I have often used powershell to script out deployment steps. This ensures that each deployment accomplishes the same tasks and nothing is missed from environment to environment. What I did not know about though, was DSC (Desired State Configuration) which I think was introduced in powershell 4.0. DSC is a declarative model that allows the author to specify the end result and let powershell do the work to get things in that state.
In this post, I will show an example of creating a folder in scripting and using DSC. There are a few things that we want out of a deployment process:
Scripting this by hand we get something like this:
- Configured values should be separate from tasks
- Tasks should be idempotent
- Logging - we need to know what happened
- Handling for dependencies
New-item -path $Directory
write-host "Creating folder $Directory..."
write-host "Directory, $Directory, already exists.
No work was done..."
In DSC, we have a few steps:
- Create a configuration
- Create a MOF file
The configuration looks like this:
DestinationPath = $folderName
Configuration is a keyword to state that this is a DSC configuration. AppDirectories will be the name of the configuration. The configuration can take parameters, so in this case we will supply the $foldername. Node is the name of the target machine. File is a keyword for a resource - this specifies that we are working on a file or directory and certain inputs are expected. There are a number of other In-Built resources which I put a link to at the bottom. Ensure makes sure that the file exists.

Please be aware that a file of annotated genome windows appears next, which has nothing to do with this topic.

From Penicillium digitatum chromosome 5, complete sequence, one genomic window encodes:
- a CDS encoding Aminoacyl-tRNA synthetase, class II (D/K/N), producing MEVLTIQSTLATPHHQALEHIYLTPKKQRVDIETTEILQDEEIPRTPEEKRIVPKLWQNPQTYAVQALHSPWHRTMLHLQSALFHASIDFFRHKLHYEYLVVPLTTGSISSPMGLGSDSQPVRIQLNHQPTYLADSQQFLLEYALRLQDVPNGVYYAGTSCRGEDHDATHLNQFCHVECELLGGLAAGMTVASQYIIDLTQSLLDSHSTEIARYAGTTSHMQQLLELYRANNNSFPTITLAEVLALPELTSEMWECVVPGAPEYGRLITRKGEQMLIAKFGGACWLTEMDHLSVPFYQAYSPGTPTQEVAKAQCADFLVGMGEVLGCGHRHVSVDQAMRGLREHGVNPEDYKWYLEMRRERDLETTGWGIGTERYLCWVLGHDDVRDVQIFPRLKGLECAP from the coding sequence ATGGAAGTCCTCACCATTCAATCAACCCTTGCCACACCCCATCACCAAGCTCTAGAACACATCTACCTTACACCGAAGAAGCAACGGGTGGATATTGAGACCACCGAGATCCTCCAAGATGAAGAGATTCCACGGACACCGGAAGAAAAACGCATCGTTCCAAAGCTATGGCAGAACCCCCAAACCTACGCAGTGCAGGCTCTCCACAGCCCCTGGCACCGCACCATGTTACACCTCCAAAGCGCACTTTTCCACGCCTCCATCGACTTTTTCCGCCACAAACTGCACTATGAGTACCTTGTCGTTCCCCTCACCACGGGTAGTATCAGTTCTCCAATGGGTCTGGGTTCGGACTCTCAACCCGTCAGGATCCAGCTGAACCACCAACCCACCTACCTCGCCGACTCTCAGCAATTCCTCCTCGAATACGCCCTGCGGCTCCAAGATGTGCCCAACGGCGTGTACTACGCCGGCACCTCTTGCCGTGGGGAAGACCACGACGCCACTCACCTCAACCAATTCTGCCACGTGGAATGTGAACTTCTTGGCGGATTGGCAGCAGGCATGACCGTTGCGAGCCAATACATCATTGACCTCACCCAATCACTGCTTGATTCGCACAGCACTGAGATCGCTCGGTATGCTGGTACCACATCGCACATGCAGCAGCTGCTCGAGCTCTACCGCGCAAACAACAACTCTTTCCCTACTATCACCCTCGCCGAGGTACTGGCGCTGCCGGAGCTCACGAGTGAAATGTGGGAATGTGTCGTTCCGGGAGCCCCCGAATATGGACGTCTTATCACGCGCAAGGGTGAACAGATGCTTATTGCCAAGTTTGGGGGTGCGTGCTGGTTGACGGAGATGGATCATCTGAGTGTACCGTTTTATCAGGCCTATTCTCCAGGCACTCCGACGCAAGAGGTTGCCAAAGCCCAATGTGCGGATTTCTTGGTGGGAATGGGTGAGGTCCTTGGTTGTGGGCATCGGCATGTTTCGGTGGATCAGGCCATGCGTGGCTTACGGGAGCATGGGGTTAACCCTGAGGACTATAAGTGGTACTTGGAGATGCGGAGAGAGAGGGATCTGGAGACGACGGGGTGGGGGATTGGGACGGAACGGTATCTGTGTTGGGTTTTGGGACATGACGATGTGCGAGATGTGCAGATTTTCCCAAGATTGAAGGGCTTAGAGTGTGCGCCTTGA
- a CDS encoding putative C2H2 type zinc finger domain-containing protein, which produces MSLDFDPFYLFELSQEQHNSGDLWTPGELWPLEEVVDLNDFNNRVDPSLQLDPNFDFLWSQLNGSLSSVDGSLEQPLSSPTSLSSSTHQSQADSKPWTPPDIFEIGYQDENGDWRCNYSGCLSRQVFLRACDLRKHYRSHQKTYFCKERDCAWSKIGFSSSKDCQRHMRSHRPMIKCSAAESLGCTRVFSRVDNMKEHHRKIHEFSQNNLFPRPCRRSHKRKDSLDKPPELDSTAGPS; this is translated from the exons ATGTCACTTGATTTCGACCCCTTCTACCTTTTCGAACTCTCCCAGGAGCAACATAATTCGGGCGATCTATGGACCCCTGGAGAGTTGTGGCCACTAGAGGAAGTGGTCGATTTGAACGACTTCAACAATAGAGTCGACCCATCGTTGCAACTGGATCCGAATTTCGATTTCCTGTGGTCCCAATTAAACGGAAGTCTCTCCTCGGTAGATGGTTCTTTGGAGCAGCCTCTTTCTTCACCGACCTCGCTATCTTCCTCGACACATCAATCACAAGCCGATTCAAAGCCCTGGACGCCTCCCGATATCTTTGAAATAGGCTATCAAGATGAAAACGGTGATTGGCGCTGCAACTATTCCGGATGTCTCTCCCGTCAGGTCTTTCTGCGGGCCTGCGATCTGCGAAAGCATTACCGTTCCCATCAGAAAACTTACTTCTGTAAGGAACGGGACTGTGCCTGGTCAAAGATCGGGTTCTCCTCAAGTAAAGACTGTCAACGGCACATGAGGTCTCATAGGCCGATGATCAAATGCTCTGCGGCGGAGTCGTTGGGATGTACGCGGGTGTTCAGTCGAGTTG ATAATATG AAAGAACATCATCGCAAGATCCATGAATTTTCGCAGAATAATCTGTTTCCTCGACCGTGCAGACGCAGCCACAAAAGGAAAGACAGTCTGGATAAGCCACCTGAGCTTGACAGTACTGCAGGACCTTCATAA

Once we load the configuration, we can call it and input our configurations for a particular deployment. This will create a folder in the current directory and generate a MOF file in that.
"c:\MyOtherApp" -MachineName localhost
Lastly, we can deploy the folder with the following command:
Start-DscConfiguration -Path .\AppDirectories
This gives the following output:
What's interesting is that these configurations can be made very generic for reusability. They come with logging, they are already idempotent and you can specify dependencies on other configurations. You can copy files, force the overwrite, copy whole directories recursively. The in-built resources can manage environment variables, windows services, windows configurations and so on. You can also create your custom resources.
One last note, you may need to run powershell as an admin for permissions.
Here's a good introduction:
A list of built in resources for DSC:
Labels: DSC, POSH, Release Management